MTPR

Arts & Culture

Author interviews, food, natural history, poetry, and more from "The Write Question", "The Food Guys", "Field Notes", "Home Ground Radio", "Front Row Center", and "Reflections West".

From Donald Trump to the Virgin Mary, Darth Vader to the Dalai Lama, Schlegel turns cultural criticism personal with bracing intelligence and vulnerability as she explores what it means to be human, a woman, an artist, and, in particular, a parent: what it means to love a child beyond measure, someone so vulnerable, familiar, and strange. 

Bug Bytes: Fiddler Crabs - The Kings Of Animal Weaponry

Jun 24, 2019
Fiddler crab, Uca leptodactyla in Margarita Island, Venezuela.
(PD)

When you think of an animal with an impressive weapon, the first images that pop to mind might be a bull elk or moose with their massive antlers. Or maybe a bull elephant with its enormous tusks.

But the king of weaponry in the animal kingdom might surprise you: a fiddler crab that’s less than 2 inches long.

Cottonwoods: Born From The Floods

Jun 24, 2019
Cottonwoods line a flood plain on Rock Creek near Missoula.
Josh Burnham

I’ve just started noticing cottonwood seeds in the air again — the bits of white fluff that bounce around on the breeze. It seems impossible that big, beautiful cottonwood trees can grow from such insubstantial beginnings.

Flickr user, Justin Henry. CC-BY-2.0

The Food Guys, Jon Jackson and Greg Patent, discuss an article published in the March edition of the journal Science about a study linking the consumption of high fructose corn syrup with colorectal cancer. According to the study, drinking a modest amount of high-fructose corn syrup -- the equivalent of about 12 ounces of a sugar-sweetened beverage daily -- accelerates the growth of intestinal tumors in mice, independently of obesity.

With calm abandon, Rob Schlegel stands among the genderless trees to shake notions of masculinity and fatherhood. Schlegel incorporates the visionary into everyday life, inhabiting patterns of relation that do not rely on easy categories. Working from the premise that poetry is indistinguishable from the life of the poet, Schlegel considers how his relationship to the creative process is forever changed when he becomes something new to someone else. "The meaning I'm trying to protect is," Schlegel writes, "the heart is neither boy, nor girl." In the Tree Where the Double Sex Sleeps is a tender search for the mother in the father, the poet in the parent, the forest in the human.

Bug Bytes: Insect Farts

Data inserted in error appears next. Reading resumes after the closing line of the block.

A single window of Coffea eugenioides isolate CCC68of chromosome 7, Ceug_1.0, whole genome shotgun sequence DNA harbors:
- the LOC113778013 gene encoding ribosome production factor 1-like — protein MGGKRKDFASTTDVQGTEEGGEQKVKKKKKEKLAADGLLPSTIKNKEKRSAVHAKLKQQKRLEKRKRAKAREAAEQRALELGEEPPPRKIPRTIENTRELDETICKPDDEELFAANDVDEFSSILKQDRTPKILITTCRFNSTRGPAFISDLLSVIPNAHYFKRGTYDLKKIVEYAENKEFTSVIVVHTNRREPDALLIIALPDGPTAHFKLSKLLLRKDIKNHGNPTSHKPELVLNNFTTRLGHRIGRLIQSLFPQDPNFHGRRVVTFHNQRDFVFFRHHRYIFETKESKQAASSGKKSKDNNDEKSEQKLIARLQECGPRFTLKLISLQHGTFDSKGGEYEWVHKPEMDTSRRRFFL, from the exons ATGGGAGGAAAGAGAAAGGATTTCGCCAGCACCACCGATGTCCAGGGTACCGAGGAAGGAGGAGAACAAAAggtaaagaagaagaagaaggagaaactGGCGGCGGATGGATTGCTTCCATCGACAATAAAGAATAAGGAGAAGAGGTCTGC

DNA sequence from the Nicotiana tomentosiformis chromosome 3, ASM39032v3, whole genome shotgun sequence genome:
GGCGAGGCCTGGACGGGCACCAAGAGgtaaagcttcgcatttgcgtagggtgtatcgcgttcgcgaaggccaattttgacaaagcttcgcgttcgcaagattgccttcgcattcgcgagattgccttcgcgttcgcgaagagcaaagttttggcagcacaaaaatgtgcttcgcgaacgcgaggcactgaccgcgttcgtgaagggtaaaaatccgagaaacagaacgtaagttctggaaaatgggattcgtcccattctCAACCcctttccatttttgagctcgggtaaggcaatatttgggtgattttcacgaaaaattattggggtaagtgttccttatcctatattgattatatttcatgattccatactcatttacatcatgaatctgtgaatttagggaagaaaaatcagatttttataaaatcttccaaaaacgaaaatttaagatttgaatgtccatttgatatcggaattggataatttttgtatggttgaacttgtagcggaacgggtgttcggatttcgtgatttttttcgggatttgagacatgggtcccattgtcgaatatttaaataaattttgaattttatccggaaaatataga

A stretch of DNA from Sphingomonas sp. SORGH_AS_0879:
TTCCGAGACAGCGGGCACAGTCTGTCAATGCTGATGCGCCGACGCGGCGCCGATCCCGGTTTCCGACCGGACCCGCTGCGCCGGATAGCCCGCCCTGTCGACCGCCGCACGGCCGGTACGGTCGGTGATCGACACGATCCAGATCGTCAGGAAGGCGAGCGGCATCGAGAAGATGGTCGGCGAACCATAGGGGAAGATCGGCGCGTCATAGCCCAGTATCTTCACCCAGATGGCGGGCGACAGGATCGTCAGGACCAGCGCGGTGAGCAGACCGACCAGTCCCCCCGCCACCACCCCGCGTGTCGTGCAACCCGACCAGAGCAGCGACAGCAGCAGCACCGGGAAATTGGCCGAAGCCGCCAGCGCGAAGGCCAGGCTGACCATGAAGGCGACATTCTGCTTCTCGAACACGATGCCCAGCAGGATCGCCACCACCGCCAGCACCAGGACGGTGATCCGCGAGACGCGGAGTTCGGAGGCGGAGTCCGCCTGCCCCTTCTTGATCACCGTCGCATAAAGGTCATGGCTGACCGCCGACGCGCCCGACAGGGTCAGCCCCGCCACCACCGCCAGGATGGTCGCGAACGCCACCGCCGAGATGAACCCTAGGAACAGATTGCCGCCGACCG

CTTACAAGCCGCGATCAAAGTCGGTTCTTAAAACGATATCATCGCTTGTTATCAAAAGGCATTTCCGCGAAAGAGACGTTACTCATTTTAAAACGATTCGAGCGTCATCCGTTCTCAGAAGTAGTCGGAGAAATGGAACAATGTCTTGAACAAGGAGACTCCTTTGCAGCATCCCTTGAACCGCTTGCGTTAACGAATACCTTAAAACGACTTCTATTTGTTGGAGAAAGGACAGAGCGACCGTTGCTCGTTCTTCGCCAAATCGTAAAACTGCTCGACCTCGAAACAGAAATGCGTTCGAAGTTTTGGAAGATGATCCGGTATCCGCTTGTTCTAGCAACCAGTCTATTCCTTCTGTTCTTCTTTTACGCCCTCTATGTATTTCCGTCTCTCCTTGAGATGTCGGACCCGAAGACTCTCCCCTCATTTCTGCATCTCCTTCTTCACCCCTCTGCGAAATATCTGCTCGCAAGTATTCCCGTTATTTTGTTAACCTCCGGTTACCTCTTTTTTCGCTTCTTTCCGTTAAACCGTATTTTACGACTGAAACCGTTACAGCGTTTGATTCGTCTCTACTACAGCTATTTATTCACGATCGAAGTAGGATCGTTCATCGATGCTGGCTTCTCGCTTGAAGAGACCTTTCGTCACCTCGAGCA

Jun 17, 2019
Beaded lacewing
Lucinda Gibson, Museum Victoria [CC BY 3.0 au (https://creativecommons.org/licenses/by/3.0/au/deed.en)]

We’ve all done it. Most of us have joked about it. Even animals do it. Pooting. Tooting. Who ever denied it, supplied it. We all pass gas.

But did you know that insects fart too? And in the case of the beaded lacewing, they lend a whole new meaning to “silent, but deadly.”

'The Food Guys' Praise Their Favorite Kitchen Gadgets

Jun 16, 2019
Rosenfeld Media CC-BY-2.0

The Food Guys, Greg and Jon, praise their favorite kitchen gadgets. 

"Sometimes the job we have to do is often uncomfortable, whether it’s killing a deer to put it out of its pain, or to open it up. It’s kind of that pen too, to open up stories, to open up wounds that need to be reopened to be able to heal properly. I think the knife serves that metaphorical purpose as well." -- CMarie Fuhrman

Honeybee Losses, Colony Collapse, And The Four 'P's

Jun 10, 2019
Muhammad Mahdi Karim

The Food Guys, Jon Jackson and Greg Patent, discuss the recent large-scale disappearance of European honey bees, both wild and managed.  Although the phenomenon known as Colony Collapse Disorder probably peaked in 2007, twelve years later, honeybee losses remain high, thanks to the “four p’s” — poor nutrition, pesticides, pathogens and parasites.

Bug Bytes: Earwigs - Creepy But Caring

Jun 10, 2019
Earwig
David Short [CC BY 2.0 (https://creativecommons.org/licenses/by/2.0)]

For some people it’s spiders. For others it’s centipedes. But for many people, the answer to “What kind of bug really creeps you out” is earwigs.

Maybe it’s the big pincers at the end of their abdomen? Maybe it’s the fact that it's a bug with the word “ear” in its name. Whatever the case, they’re not high on many people’s lists of lovable insects.

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